Acta Univ. Agric. Silvic. Mendelianae Brun. 2012, 60, 145-152

https://doi.org/10.11118/actaun201260060145
Published online 2013-07-19

The effect of various copper sources on the trace elements profile in the hair, plasma and faeces and copper activity in the organism of horses

Petra Jančíková, Pavel Horký, Ladislav Zeman

Ústav výživy zvířat a pícninářství, Mendelova univerzita v Brně, Zemědělská 1, 613 00 Brno, Česká republika

In our experiment with 20 mares (3.6–19.8 years old) divided into 3 groups we evaluated the effect of supplementation with various sources of copper on the trace elements profile in the hair, blood plasma and faeces and copper activity in the organism of horses. The horses were stabled in box stalls (similar dimension) with feeding pump, with the access to a paddock or walker. All mares received the same basic feed ration that was supplemented with various form of copper (Cu in the organic form – proteinate - Bioplex Cu vs. Cu in the inorganic form – CuSO4.5H2O) in amount of 120 mg per day for the mares in experimental groups. The contents of trace elements in hair and faeces were established using the atomic absorption spectrometry; in the plasma using direct colorimetric determination.
Significant difference between mares receiving copper in organic and inorganic form (P < 0.05) was detected in the blood levels of copper and iron. In both experimental groups a supplement of copper increased its level in the hair as compared to the control group; however this increase was statistically significant (P < 0.01) only if the inorganic form of copper was supplemented. The iron content of mares hair apparently varied not only with minerals intake, but also with the condition of kept. The differences of copper concentration in the faeces among the mares of experimental groups with regard to control group were significant (P < 0.01). An excessive amount of copper evidently reduced the absorption of zinc and iron in mares with addition of copper sulphate.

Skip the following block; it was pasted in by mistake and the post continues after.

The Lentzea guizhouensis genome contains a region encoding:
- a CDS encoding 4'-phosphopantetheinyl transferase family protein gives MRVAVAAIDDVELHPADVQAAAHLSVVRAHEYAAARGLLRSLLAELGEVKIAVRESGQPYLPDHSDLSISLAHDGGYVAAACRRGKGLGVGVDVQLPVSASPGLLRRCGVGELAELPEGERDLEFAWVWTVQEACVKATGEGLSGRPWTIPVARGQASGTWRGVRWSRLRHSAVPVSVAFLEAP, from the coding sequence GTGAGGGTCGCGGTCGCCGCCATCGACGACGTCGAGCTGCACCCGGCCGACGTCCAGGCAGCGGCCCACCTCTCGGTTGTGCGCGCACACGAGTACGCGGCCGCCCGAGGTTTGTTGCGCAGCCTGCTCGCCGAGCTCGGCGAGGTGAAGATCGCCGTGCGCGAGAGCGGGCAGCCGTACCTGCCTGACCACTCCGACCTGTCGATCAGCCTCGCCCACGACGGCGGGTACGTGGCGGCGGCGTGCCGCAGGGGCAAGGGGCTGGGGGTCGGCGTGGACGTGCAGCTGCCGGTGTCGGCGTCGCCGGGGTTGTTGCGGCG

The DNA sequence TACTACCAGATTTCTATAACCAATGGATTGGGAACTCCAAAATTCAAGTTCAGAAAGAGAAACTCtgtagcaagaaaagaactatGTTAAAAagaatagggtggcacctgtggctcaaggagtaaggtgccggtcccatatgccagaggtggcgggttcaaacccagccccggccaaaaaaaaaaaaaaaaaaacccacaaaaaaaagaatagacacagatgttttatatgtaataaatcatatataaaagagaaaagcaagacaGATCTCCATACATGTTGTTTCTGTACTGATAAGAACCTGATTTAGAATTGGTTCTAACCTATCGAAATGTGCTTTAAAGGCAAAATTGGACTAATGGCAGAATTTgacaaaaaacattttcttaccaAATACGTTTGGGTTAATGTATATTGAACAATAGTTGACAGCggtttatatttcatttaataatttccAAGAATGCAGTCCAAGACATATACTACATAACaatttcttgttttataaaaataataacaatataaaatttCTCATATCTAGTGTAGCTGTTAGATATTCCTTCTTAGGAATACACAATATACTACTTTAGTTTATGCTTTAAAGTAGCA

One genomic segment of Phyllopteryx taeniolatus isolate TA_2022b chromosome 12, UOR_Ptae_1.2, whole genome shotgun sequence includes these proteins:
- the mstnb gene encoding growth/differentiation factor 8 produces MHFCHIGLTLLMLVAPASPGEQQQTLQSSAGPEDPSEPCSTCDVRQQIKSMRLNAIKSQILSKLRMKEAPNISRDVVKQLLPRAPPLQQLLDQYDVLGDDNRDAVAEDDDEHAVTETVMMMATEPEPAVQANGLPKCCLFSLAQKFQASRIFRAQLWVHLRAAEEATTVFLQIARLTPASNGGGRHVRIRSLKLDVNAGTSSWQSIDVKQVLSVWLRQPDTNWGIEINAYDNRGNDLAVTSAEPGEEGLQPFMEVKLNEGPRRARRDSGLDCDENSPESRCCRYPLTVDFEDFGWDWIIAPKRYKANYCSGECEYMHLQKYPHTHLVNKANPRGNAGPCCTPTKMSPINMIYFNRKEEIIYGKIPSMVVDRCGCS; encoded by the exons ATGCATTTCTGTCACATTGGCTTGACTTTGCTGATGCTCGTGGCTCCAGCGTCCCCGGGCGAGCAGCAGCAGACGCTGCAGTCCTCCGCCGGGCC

The mares receiving Bioplex-Cu excreted lower amount of copper in the faeces. These had well-balanced levels of Cu in the plasma and deposited less Cu in the hair than the mares with addition of copper sulphate. In our experiment, it seems to be better available copper in the organic form than in the inorganic form for the organism of horses.
Nevertheless, interpretation of these results is very difficult. Evaluation the impact of various sources of copper on the elements profile; assessed using skin derivates, plasma or other parameters should be subjected to further observation.

References

24 live references